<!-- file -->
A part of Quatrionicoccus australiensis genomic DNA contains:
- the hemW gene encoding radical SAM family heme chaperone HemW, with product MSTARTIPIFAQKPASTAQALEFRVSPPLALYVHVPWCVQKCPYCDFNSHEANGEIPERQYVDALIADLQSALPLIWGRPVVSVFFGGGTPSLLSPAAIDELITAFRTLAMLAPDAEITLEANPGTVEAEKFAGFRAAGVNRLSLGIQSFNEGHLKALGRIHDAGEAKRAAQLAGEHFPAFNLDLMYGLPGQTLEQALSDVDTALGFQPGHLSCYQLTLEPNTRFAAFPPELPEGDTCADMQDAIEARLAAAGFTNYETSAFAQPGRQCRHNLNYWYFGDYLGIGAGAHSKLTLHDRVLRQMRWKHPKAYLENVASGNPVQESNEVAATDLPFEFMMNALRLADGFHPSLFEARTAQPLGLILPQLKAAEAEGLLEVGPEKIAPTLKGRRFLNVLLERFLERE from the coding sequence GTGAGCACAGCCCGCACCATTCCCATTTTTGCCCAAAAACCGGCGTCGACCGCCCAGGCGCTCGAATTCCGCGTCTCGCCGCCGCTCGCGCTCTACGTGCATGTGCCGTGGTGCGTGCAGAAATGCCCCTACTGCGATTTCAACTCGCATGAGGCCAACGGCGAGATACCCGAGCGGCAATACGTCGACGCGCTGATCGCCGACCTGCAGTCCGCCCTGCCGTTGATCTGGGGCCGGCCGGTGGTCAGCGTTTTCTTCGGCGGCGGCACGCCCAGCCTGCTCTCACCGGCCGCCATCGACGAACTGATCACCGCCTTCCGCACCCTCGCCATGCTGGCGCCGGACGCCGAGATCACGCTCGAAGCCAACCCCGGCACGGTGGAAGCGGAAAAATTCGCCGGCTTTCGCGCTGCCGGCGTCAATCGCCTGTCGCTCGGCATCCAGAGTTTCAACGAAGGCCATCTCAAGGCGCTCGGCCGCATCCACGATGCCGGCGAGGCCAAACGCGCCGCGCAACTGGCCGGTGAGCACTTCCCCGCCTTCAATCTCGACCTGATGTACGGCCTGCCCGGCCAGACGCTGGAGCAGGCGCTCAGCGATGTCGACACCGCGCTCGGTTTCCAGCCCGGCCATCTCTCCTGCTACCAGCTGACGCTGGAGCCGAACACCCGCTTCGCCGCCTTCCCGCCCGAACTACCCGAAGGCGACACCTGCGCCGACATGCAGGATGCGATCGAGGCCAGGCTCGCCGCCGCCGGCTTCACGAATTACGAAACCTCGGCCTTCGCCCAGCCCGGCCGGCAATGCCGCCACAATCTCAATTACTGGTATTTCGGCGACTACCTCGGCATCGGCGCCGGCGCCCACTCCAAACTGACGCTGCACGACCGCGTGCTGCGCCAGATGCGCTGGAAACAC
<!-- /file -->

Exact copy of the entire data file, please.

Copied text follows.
A part of Quatrionicoccus australiensis genomic DNA contains:
- the hemW gene encoding radical SAM family heme chaperone HemW, with product MSTARTIPIFAQKPASTAQALEFRVSPPLALYVHVPWCVQKCPYCDFNSHEANGEIPERQYVDALIADLQSALPLIWGRPVVSVFFGGGTPSLLSPAAIDELITAFRTLAMLAPDAEITLEANPGTVEAEKFAGFRAAGVNRLSLGIQSFNEGHLKALGRIHDAGEAKRAAQLAGEHFPAFNLDLMYGLPGQTLEQALSDVDTALGFQPGHLSCYQLTLEPNTRFAAFPPELPEGDTCADMQDAIEARLAAAGFTNYETSAFAQPGRQCRHNLNYWYFGDYLGIGAGAHSKLTLHDRVLRQMRWKHPKAYLENVASGNPVQESNEVAATDLPFEFMMNALRLADGFHPSLFEARTAQPLGLILPQLKAAEAEGLLEVGPEKIAPTLKGRRFLNVLLERFLERE from the coding sequence GTGAGCACAGCCCGCACCATTCCCATTTTTGCCCAAAAACCGGCGTCGACCGCCCAGGCGCTCGAATTCCGCGTCTCGCCGCCGCTCGCGCTCTACGTGCATGTGCCGTGGTGCGTGCAGAAATGCCCCTACTGCGATTTCAACTCGCATGAGGCCAACGGCGAGATACCCGAGCGGCAATACGTCGACGCGCTGATCGCCGACCTGCAGTCCGCCCTGCCGTTGATCTGGGGCCGGCCGGTGGTCAGCGTTTTCTTCGGCGGCGGCACGCCCAGCCTGCTCTCACCGGCCGCCATCGACGAACTGATCACCGCCTTCCGCACCCTCGCCATGCTGGCGCCGGACGCCGAGATCACGCTCGAAGCCAACCCCGGCACGGTGGAAGCGGAAAAATTCGCCGGCTTTCGCGCTGCCGGCGTCAATCGCCTGTCGCTCGGCATCCAGAGTTTCAACGAAGGCCATCTCAAGGCGCTCGGCCGCATCCACGATGCCGGCGAGGCCAAACGCGCCGCGCAACTGGCCGGTGAGCACTTCCCCGCCTTCAATCTCGACCTGATGTACGGCCTGCCCGGCCAGACGCTGGAGCAGGCGCTCAGCGATGTCGACACCGCGCTCGGTTTCCAGCCCGGCCATCTCTCCTGCTACCAGCTGACGCTGGAGCCGAACACCCGCTTCGCCGCCTTCCCGCCCGAACTACCCGAAGGCGACACCTGCGCCGACATGCAGGATGCGATCGAGGCCAGGCTCGCCGCCGCCGGCTTCACGAATTACGAAACCTCGGCCTTCGCCCAGCCCGGCCGGCAATGCCGCCACAATCTCAATTACTGGTATTTCGGCGACTACCTCGGCATCGGCGCCGGCGCCCACTCCAAACTGACGCTGCACGACCGCGTGCTGCGCCAGATGCGCTGGAAACAC